I could also feel the eyes of the kids on those grapes, and the shocked silent inhalations of their mothers. Bloated, insecticide soaked mainstreaming supermarket grapes. “Three grapes,” I heard someone tell their child, “Just three…”

In the end someone asked M to put them away in the caravan, as it was proving too difficult to keep the kids away from them. I’m sure the Smalls ingested half the bowl. In a perfect (and moneyed) world of course I would buy organic everything – but where we are at right now…we would rather have mainstreaming grapes than none at all…

I am feeling slightly more affinity for the bogans that live nearby in our street. Slightly. I don’t think I’ll graduate to having a recycle bin full of plastic-bagged McDonalds leftovers and a big stupid dog in a too-small backyard, but…yunno…I had a taste of what it might be like…

Hot Fuss

This past week has been one of those times that will be referred to in the future as ‘The Heatwave of 2013″. Exhausting, beating heat that has barely been relieved by nightfall. We endeavoured to go to the beach after dinner most nights to cool off – so much for my grand plans to attain some sort of revision to the Smalls sleep habits. That will just have to wait another week or so until the end of daylight savings means Something Must Give (probably me).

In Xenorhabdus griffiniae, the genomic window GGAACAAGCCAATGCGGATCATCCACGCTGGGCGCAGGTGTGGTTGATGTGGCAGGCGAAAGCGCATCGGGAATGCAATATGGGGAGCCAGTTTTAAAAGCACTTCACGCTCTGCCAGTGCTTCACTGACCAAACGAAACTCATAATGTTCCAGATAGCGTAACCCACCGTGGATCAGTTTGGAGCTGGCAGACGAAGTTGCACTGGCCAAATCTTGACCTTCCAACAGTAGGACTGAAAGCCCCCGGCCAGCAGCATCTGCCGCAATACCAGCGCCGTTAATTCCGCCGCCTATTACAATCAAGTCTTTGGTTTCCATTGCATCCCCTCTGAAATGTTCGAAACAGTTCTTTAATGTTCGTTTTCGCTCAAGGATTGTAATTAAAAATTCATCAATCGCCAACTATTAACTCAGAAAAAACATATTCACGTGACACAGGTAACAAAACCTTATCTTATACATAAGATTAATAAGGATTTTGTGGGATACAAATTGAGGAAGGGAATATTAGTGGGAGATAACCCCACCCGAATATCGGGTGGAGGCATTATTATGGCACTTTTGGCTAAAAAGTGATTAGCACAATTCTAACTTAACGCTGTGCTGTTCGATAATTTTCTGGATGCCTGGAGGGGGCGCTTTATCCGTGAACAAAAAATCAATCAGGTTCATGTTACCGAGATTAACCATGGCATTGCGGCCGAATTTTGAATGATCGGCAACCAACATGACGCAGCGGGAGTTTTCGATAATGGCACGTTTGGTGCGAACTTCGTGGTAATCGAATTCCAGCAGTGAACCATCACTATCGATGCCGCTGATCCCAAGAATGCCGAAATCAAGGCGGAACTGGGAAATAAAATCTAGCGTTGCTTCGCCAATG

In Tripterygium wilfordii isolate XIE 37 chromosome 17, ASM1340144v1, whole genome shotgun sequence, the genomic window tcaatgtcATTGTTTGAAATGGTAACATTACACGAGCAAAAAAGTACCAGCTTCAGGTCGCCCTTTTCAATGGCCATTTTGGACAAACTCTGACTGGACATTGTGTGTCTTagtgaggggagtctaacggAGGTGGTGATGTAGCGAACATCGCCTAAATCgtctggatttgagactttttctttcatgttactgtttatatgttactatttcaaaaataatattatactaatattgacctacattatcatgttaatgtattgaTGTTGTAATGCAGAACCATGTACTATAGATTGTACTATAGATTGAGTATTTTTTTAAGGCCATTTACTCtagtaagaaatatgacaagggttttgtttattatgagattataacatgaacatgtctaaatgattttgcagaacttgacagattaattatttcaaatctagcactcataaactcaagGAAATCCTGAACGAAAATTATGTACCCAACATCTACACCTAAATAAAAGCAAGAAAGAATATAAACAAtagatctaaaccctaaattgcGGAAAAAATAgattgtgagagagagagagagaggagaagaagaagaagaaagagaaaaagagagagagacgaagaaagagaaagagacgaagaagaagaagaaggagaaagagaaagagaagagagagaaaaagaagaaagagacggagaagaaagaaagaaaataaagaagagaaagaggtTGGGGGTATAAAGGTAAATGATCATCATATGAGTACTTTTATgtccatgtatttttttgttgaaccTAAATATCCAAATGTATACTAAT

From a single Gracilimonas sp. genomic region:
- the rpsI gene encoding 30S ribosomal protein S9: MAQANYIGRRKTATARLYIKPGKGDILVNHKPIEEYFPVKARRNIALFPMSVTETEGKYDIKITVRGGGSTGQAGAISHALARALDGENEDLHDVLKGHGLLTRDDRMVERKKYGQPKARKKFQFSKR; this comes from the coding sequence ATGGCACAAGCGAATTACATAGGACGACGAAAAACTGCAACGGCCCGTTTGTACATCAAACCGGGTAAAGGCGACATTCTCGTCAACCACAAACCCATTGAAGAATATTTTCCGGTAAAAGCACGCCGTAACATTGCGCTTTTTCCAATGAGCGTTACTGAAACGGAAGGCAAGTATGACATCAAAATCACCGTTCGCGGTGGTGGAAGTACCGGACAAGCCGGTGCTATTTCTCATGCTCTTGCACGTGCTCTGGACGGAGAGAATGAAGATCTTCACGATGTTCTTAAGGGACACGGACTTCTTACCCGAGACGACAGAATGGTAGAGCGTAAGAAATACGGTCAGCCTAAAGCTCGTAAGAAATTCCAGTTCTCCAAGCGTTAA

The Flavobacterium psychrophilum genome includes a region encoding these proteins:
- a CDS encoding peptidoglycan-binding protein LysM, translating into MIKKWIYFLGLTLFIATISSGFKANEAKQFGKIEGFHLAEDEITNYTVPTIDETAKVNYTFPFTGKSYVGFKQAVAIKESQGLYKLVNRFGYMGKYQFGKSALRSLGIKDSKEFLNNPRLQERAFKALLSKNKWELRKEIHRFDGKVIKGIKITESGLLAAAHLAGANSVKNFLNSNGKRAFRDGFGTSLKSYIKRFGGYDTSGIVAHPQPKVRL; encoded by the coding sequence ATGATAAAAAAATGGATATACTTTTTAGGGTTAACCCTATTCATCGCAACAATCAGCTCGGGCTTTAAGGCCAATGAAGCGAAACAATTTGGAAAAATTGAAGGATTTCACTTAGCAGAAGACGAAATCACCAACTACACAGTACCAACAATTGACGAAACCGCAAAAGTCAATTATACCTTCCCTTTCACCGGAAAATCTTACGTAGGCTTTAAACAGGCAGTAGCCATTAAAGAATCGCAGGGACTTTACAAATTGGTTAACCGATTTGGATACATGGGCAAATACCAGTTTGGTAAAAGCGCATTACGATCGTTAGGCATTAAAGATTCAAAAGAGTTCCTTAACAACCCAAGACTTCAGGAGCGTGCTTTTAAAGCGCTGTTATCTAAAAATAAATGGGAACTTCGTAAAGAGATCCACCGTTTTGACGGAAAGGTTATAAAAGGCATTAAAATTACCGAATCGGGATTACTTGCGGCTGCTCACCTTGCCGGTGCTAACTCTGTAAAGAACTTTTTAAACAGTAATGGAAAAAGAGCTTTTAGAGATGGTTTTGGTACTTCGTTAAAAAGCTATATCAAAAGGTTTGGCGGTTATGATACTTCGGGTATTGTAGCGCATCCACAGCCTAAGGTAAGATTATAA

Small Brother arrived unexpectedly in the midst of the hotness straight out of snowy New York. He appears to be coping thus far and is here until the weekend before departing back to New York (for three hours) and then on to Brazil.